New Defender's Study Bible Notes
7:9 so great faith. The Gentile soldier, like the Phoenician woman, exhibited greater faith in the words of Christ (Matthew 15:28) than the Israelites to whom He had come.
7:14 Arise. This is the first of the three individuals raised by Jesus from the dead (see also Luke 8:54-55; John 11:43), and this event is recorded only by Luke.
7:19 Art thou he. It is generally believed that John, unjustly imprisoned by Herod, was so discouraged because Jesus had not helped him get out of prison that he was about to lose his faith. However, in view of John’s strength of faith and character, as confirmed by Christ (Luke 7:28), this seems unlikely. Furthermore, he was filled with the Spirit (Luke 1:15) and had received God’s direct revelation that Jesus was, indeed, “He that should come” (John 1:32-34). Consequently, an alternative explanation for John’s question should be considered. John had urged his own disciples to follow Jesus (John 1:35-37), knowing that “He must increase, but I must decrease” (John 3:30), but some still persisted in loyalty to him instead. While this was admirable in a way, John earnestly desired all his own converts to follow Christ. When he heard of Jesus’ miracles, especially His restoring the life of the widow’s son (Luke 7:14), he decided the way to accomplish this was to send his disciples to Jesus with this specific question, so they could see and hear for themselves. Jesus answered them merely by referring to the prophecy in Isaiah 61:1-3 (the same Scripture He had used in the Nazareth synagogue which demonstrated His fulfillment of the prophecy by letting them see His works (Luke 7:20-22).
7:27 it is written. See Malachi 3:1.
7:28 not a greater prophet. See notes on Matthew 11:11.
7:29 justified God. This is one of several evidences that John’s gospel preaching, followed by baptism of his converts, was authentic Christian evangelism and baptism. Those who submitted to John’s baptism upon their repentance and faith in the coming Lamb of God, immediately “justified God” (implying full acceptance of Christ) as soon as they met Him.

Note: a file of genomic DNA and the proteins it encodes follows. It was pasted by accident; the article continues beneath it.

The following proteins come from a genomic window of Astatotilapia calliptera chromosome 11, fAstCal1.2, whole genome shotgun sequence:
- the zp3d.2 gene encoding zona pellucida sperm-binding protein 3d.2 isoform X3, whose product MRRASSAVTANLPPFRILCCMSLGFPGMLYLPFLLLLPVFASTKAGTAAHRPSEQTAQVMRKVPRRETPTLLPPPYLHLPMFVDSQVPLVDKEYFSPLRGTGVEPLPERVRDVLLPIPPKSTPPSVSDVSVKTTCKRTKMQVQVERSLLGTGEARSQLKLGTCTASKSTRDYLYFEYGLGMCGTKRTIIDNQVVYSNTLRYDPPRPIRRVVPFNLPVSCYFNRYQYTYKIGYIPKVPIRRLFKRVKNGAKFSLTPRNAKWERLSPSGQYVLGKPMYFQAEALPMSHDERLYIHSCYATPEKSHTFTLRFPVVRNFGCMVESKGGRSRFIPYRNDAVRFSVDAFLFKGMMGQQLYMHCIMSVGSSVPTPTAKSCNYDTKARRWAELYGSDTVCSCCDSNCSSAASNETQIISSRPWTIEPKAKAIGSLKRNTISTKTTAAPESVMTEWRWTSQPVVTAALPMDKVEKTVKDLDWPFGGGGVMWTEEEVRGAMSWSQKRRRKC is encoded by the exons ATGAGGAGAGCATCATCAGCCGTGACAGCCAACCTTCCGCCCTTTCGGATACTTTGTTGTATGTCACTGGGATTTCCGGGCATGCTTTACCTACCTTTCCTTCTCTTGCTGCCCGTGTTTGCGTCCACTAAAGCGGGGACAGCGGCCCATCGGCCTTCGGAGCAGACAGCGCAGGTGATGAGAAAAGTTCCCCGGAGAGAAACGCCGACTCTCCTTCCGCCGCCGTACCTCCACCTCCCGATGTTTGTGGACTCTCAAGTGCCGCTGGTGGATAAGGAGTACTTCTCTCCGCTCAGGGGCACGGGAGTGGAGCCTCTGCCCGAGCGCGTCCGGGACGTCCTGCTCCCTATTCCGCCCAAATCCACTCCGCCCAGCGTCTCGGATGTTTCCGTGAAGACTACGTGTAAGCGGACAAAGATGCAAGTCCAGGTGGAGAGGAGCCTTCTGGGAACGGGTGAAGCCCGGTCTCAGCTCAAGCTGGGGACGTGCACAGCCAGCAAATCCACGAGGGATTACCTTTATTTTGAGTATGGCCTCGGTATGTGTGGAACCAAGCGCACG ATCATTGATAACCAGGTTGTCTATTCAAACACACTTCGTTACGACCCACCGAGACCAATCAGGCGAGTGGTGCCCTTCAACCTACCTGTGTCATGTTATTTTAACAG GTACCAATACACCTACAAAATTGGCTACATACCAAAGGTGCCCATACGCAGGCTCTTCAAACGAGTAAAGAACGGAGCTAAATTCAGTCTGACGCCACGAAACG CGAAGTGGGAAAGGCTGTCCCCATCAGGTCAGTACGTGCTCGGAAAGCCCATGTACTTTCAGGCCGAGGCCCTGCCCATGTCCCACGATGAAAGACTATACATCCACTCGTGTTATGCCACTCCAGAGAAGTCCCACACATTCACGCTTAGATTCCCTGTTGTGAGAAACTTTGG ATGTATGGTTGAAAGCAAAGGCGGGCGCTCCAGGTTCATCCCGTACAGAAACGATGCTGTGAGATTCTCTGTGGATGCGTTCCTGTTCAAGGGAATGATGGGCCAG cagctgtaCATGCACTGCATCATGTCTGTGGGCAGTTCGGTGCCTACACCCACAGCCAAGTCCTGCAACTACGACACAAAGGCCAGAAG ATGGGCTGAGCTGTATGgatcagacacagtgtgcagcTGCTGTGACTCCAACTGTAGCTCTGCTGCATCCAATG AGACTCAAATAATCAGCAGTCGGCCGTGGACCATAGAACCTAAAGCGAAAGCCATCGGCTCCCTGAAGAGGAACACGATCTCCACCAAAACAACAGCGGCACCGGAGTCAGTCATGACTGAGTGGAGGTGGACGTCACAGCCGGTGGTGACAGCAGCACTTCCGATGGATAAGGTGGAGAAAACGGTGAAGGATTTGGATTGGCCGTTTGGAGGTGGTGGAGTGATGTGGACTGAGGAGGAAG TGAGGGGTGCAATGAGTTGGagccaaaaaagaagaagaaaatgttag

7:34 ye say. The fact that “they” called Jesus a glutton and winebibber does not mean at all that He was either one, any more than John the Baptist was demon-possessed (Luke 7:33). He was “a friend of publicans and sinners” (Luke 7:34), because He had come “to seek and to save that which is lost” (Luke 19:10), and this was the fallacious basis of their ridiculous charge.
7:34 publicans. See note on Luke 5:29.
7:37 a sinner. Probably this implies she had been a prostitute, and many have assumed it was Mary Magdalene. This is unlikely, however, for Luke does not identify her, whereas Mary Magdalene is clearly identified just a few verses further on (Luke 8:2), and apparently was a woman of some substance (Luke 8:3).
7:37 alabaster box of ointment. This event took place in Galilee, fairly early in Jesus’ ministry. Some time later, during the last days of His ministry on earth, Mary of Bethany (near Jerusalem), a devoted follower of Jesus, performed a similar act of devotion (John 12:3). It may well be that Mary had heard of the earlier act by the formerly sinful woman, and felt that she should do the same. See also note on Matthew 26:12.
7:38 weeping. Whoever this was, she had somewhere encountered Jesus, had turned to Him in faith (Luke 7:50), and He had forgiven her sins (Luke 7:48). In gratitude and love, she boldly entered the Pharisee’s home to thank Him in the best way she could think of, and the Lord accepted it.
7:38 with tears. “Tear bottles” have been found among the artifacts from ancient Israel, in which their owners would collect and keep their tears. This woman had apparently spent many nights weeping over her sins and seemingly hopeless life, thus collecting enough tears actually to bathe the feet of Jesus in gratitude for forgiveness and salvation. See note on Psalm 56:8.
7:50 Thy faith hath saved thee. This is a beautiful example of the salvation of a lost sinner by faith in the Lord Jesus Christ (Romans 3:21-26).